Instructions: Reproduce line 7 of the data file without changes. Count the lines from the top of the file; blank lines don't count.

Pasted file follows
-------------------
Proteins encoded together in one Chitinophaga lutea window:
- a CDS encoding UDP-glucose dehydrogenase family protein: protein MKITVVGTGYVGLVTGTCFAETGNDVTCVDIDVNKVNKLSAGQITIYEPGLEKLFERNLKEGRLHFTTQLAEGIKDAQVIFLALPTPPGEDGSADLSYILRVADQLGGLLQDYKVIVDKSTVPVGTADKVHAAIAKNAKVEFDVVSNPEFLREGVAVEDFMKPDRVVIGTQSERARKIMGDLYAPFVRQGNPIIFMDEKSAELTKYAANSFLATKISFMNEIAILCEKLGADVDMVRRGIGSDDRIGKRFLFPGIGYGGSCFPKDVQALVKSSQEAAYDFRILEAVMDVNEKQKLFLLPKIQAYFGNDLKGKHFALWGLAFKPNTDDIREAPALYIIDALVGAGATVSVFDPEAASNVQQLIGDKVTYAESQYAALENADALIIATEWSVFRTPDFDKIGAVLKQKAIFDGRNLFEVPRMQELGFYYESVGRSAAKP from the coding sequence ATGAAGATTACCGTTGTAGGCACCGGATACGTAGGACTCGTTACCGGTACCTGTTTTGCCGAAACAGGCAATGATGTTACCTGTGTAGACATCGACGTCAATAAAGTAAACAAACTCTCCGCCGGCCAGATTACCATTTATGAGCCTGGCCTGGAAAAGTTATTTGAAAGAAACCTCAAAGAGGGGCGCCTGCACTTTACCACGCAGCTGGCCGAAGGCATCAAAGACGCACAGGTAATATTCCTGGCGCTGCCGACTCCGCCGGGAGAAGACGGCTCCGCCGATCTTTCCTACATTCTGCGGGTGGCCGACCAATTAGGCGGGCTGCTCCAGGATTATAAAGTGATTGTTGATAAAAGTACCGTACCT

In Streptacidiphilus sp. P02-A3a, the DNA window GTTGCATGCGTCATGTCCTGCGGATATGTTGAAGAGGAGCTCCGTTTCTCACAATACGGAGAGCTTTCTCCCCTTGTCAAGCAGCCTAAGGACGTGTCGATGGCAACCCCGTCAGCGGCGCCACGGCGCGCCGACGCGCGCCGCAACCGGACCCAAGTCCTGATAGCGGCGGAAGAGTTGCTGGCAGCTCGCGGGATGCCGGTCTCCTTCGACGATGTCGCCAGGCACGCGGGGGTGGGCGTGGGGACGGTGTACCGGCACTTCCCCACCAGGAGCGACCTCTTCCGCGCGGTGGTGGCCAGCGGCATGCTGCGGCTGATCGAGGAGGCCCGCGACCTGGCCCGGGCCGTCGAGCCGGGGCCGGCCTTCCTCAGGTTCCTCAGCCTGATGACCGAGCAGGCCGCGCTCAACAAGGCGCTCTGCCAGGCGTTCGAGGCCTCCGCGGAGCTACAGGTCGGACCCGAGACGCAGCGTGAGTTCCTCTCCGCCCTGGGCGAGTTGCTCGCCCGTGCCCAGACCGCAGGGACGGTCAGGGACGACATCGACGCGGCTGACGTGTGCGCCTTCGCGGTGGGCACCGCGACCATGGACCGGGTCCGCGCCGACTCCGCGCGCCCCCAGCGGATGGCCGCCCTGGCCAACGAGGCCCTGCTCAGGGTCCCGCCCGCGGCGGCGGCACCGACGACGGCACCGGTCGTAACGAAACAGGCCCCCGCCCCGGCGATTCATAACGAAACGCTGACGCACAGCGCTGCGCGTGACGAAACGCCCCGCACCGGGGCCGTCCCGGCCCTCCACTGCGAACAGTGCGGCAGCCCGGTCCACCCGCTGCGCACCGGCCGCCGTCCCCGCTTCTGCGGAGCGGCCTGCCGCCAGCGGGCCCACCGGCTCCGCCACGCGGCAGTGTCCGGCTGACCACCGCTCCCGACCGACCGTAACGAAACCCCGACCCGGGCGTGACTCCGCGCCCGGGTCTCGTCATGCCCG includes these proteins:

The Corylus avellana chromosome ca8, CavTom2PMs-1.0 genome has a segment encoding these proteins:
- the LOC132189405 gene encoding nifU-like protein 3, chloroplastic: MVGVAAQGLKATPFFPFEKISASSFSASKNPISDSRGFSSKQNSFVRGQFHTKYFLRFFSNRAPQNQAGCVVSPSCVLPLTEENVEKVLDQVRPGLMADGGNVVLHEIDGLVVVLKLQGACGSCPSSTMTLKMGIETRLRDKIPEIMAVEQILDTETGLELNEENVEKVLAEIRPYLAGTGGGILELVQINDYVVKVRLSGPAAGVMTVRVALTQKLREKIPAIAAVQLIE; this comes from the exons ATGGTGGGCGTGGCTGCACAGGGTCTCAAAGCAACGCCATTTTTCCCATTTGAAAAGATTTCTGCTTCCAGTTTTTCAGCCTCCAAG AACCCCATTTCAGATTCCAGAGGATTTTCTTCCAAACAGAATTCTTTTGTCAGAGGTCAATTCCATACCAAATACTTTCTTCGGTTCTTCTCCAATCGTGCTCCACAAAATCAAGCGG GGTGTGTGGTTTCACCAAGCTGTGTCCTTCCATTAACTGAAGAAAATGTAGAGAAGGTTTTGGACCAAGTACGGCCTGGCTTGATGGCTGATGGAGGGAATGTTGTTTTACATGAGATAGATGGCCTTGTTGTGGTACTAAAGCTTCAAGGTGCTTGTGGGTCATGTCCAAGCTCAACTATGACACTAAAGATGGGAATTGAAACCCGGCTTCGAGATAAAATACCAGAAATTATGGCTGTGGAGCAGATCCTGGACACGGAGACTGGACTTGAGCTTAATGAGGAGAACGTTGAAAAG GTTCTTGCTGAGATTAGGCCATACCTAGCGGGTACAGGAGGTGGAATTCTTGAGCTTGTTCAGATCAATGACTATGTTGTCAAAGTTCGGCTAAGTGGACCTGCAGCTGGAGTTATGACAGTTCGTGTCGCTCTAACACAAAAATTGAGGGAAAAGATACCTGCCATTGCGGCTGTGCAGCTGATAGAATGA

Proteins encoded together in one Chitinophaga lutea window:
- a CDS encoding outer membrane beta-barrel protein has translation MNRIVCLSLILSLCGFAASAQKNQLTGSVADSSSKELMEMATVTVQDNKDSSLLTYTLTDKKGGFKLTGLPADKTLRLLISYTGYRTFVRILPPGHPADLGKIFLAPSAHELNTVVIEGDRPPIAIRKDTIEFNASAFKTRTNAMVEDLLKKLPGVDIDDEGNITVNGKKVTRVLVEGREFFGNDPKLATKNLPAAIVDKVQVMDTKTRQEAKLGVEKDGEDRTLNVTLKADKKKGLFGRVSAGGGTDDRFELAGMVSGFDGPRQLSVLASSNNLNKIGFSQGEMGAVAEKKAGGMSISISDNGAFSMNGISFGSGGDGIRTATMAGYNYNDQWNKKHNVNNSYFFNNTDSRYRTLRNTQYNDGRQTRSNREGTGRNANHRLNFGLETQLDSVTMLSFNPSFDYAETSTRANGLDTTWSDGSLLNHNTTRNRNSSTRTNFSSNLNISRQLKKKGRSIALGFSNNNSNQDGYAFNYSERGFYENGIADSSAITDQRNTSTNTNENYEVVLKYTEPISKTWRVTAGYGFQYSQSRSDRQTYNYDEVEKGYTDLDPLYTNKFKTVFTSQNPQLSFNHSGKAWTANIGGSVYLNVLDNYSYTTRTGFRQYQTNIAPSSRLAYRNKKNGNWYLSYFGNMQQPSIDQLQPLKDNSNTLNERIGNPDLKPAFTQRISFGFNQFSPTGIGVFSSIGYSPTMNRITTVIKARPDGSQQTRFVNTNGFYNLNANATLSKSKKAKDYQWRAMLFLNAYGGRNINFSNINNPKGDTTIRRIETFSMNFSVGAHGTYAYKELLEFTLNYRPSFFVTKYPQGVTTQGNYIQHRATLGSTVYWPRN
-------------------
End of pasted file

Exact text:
- a CDS encoding outer membrane beta-barrel protein has translation MNRIVCLSLILSLCGFAASAQKNQLTGSVADSSSKELMEMATVTVQDNKDSSLLTYTLTDKKGGFKLTGLPADKTLRLLISYTGYRTFVRILPPGHPADLGKIFLAPSAHELNTVVIEGDRPPIAIRKDTIEFNASAFKTRTNAMVEDLLKKLPGVDIDDEGNITVNGKKVTRVLVEGREFFGNDPKLATKNLPAAIVDKVQVMDTKTRQEAKLGVEKDGEDRTLNVTLKADKKKGLFGRVSAGGGTDDRFELAGMVSGFDGPRQLSVLASSNNLNKIGFSQGEMGAVAEKKAGGMSISISDNGAFSMNGISFGSGGDGIRTATMAGYNYNDQWNKKHNVNNSYFFNNTDSRYRTLRNTQYNDGRQTRSNREGTGRNANHRLNFGLETQLDSVTMLSFNPSFDYAETSTRANGLDTTWSDGSLLNHNTTRNRNSSTRTNFSSNLNISRQLKKKGRSIALGFSNNNSNQDGYAFNYSERGFYENGIADSSAITDQRNTSTNTNENYEVVLKYTEPISKTWRVTAGYGFQYSQSRSDRQTYNYDEVEKGYTDLDPLYTNKFKTVFTSQNPQLSFNHSGKAWTANIGGSVYLNVLDNYSYTTRTGFRQYQTNIAPSSRLAYRNKKNGNWYLSYFGNMQQPSIDQLQPLKDNSNTLNERIGNPDLKPAFTQRISFGFNQFSPTGIGVFSSIGYSPTMNRITTVIKARPDGSQQTRFVNTNGFYNLNANATLSKSKKAKDYQWRAMLFLNAYGGRNINFSNINNPKGDTTIRRIETFSMNFSVGAHGTYAYKELLEFTLNYRPSFFVTKYPQGVTTQGNYIQHRATLGSTVYWPRN